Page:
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The MDA Framework

The MDA Framework

MDA: A Formal Approach to Game Design and Game Research is a paper borne out of talks and workshops given by its writers, Robin Hunicke, Marc LeBlanc, and Robert Zubek, with the aim to formalize the understanding of games by splitting them into three parts: Mechanics, Dynamics, and Aesthetics.

Since its inception, the MDA Framework has been introduced into game design programs as one of the chief approaches to the structure of game design. The paper is thorough and succinct, and if you are a reader of my blog you will have likely read it, or at least heard of it. In the odd case that you haven’t, do so, so that you may contextualize the ensuing discussion.

The MDA Framework is a good starting point in shaping your thinking about game design, specifically from the deconstruction point of view: it provides a neat way to separate games into “the rules”, “how the rules interact to produce gameplay”, and “the resulting fun of the game”. It’s also useful in moving towards a more unified vocabulary of discussing the structure of a game, most notably in the Aesthetics portion, where it details different types of fun, and how a game’s Aesthetic can be described by the techniques of fun that it employs.

However, there are a number of issues with the MDA Framework which are particularly relevant when looking at it through the lens of a designer or developer, especially in the context of how to apply the MDA’s discrete chunking to aid in the design process:

Inconsistent Granularity

MDA is inconsistent in its granularity, and, subsequently, much more useful to those deconstructing games: critics, researchers, and players, than to those constructing them: designers and developers. Breaking up games in these three pieces brings up a problem: while mechanics and dynamics describe tangible components of a game, aesthetics acts as a lumping of “everything else”. There is a big jump between the game’s core systems and the player’s experience. Where do we include the game’s presentation, or emotional responses that are not “fun”?

Where’s the Beef?

Being an academic paper, the MDA Framework is more focused on categorization than presenting a thorough picture of the components of a game. MDA presents games as rules->system->fun, which begs the question: Where is the narrative, content, interface, visuals, sound, feedback, and progression? No matter how hardcore a ludologist one might be, these are glaring omissions.

Categorizing Fun

In boiling down a game’s aesthetics to different types of fun, the MDA Framework leaves no room for emotional responses that are not fun. It’s easy to chalk it up to the youth of the medium, but such a narrow view of games’ emotive potential writes off their ability to create meaningful experiences, much as we might expect from a book, play, or movie.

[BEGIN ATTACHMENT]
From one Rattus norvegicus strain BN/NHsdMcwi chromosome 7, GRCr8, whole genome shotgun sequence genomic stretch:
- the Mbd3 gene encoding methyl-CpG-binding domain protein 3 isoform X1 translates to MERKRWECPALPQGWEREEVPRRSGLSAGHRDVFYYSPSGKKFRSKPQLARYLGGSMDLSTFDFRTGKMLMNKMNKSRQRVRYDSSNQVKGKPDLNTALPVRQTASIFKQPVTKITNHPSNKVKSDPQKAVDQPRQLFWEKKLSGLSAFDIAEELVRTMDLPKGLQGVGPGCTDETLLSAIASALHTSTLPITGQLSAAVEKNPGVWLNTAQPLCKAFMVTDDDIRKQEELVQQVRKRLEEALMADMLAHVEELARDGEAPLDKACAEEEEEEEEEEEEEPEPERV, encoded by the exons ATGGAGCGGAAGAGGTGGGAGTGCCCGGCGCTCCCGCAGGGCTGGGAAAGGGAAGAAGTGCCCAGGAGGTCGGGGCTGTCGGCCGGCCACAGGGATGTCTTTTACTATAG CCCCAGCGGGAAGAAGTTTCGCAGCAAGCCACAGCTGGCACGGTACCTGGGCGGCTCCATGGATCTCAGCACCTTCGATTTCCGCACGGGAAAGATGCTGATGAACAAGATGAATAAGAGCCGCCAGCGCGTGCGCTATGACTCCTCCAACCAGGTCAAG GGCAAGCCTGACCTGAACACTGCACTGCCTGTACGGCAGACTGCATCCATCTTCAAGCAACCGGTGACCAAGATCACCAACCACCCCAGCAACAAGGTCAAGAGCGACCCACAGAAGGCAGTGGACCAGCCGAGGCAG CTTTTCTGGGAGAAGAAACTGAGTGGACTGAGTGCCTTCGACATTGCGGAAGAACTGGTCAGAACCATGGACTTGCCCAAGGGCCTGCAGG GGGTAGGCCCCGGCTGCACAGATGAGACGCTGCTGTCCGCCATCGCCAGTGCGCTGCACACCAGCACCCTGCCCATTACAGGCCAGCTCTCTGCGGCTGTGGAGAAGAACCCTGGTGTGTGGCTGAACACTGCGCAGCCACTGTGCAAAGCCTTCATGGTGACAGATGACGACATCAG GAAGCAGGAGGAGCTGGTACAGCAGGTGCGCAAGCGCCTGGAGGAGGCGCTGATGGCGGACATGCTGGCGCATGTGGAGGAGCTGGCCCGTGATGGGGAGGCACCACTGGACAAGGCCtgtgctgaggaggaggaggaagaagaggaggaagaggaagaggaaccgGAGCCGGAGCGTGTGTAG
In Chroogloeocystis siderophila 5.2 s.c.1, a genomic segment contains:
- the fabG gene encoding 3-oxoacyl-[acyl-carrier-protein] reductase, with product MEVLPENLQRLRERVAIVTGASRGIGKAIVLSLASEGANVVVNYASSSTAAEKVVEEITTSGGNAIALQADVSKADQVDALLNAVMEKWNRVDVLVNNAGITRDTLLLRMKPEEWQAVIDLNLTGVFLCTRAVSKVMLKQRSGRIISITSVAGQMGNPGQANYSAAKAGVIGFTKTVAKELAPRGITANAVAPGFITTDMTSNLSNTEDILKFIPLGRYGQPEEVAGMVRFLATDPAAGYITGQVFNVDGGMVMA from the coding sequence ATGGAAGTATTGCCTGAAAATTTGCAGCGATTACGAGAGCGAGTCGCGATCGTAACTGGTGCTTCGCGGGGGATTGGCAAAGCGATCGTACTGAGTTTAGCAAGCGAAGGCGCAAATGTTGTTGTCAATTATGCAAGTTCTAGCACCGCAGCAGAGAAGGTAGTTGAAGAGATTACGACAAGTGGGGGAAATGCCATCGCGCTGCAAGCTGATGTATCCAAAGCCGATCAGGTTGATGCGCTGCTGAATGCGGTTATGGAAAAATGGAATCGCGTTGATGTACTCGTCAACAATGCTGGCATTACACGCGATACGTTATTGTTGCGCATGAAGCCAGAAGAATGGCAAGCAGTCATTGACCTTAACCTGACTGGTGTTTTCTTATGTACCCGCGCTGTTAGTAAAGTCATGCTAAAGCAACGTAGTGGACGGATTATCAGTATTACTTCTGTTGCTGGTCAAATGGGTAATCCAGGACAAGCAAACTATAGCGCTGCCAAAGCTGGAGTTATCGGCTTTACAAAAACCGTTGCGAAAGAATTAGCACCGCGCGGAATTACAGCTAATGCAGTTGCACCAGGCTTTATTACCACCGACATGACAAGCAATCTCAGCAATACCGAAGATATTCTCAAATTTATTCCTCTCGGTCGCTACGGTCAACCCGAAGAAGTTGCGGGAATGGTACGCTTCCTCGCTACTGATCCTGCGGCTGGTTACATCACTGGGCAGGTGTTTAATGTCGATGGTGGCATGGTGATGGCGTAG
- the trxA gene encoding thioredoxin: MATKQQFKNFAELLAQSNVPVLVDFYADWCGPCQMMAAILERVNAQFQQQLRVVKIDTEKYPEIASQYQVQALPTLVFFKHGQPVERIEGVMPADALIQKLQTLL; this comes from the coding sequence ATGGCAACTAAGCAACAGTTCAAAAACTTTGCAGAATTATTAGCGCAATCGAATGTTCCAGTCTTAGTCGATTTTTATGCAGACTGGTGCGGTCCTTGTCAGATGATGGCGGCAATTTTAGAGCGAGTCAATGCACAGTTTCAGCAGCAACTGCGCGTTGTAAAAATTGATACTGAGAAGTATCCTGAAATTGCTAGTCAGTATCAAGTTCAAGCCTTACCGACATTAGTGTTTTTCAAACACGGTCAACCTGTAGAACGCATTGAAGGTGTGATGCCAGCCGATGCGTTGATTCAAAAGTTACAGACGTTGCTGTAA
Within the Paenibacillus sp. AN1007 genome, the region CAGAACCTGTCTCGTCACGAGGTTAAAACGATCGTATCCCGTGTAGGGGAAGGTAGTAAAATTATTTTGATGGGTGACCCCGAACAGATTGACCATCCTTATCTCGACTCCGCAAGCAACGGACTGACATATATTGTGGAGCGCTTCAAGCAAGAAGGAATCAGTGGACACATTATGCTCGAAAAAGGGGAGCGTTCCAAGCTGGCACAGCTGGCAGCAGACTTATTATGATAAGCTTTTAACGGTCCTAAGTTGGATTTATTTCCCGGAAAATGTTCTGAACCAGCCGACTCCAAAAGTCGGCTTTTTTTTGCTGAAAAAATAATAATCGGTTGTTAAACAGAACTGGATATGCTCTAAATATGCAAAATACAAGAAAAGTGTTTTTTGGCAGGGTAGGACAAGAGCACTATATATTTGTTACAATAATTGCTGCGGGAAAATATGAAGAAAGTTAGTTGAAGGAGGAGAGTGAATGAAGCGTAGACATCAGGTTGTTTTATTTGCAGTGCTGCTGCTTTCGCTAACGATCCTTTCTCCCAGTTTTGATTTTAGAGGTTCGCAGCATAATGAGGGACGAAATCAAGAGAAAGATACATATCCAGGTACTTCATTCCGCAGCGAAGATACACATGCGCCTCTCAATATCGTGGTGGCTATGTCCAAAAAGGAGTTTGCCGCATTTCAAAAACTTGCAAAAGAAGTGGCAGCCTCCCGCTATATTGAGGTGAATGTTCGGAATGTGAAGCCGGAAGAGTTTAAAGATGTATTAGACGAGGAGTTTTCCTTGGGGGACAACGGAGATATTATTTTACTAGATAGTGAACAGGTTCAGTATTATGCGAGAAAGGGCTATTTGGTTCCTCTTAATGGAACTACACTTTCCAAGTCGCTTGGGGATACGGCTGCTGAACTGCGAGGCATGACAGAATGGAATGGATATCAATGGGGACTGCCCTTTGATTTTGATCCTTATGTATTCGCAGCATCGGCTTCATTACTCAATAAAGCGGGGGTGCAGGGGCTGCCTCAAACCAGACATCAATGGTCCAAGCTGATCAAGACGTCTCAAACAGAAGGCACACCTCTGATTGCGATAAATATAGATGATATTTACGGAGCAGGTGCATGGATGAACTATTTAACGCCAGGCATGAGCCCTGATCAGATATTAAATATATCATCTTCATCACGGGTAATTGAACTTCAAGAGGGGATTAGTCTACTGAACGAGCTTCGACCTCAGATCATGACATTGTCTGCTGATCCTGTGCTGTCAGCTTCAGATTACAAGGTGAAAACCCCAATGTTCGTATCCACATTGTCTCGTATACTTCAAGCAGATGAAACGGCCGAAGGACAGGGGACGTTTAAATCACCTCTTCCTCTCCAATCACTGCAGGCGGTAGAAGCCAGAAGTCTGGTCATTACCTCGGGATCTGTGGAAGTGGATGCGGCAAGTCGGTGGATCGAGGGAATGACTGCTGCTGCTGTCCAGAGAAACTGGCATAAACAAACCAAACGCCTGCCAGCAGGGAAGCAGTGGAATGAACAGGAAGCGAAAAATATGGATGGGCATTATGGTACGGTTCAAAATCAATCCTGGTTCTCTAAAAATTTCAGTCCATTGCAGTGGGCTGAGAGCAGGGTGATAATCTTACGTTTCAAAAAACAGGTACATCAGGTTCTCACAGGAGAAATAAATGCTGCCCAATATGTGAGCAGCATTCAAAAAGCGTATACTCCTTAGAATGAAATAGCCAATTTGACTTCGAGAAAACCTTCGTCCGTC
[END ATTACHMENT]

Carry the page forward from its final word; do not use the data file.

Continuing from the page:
Describing a game’s aesthetics as a collection of its fun types is not only limited, but also rather muddy and useful mostly in hindsight. In MDA terms, it’s easy to describe Quake as having the fun types of “Challenge”, “Sensation”, “Competition”, and “Fantasy” because we know what Quake is; but analyzing a game’s aesthetics as a collection of its fun types is a rather arbitrary task that makes the sweeping assumptions that everyone experiences the game in the same way, and that certain types of fun are more important or intended than others. Is Quake not also about a player-made “Narrative”, the “Fellowship” of working in teams and creating clans to support the metagame, the “Discovery” of new areas in a map or new tactics, the “Expression” of map/mod creation, and the “Submission” of firing up a quick game to pass the time?

What is it Good For?

Not absolutely nothing: while the MDA Framework does little to aid in the game design/development process, it is a good starting point in beginning to think of games as functional constructs made up of rules that act cohesively to form a system which the player then experiences. Certain core concepts it presents, such as the orthogonally opposed perspectives of designers and players, are critical and very much part of the day-to-day considerations of designers and developers. At the very least, it is an historically important paper in shaping the thinking around games and generating meaningful discussion as to their components.

Although my design process, and (as far as I understand from conversations, podcasts, interviews, etc.) that of a large part of game designers and developers is by no means formalized, the next installment of this series will outline my own MGPE Framework, which speaks more directly to the components of a game from the creators’ perspective.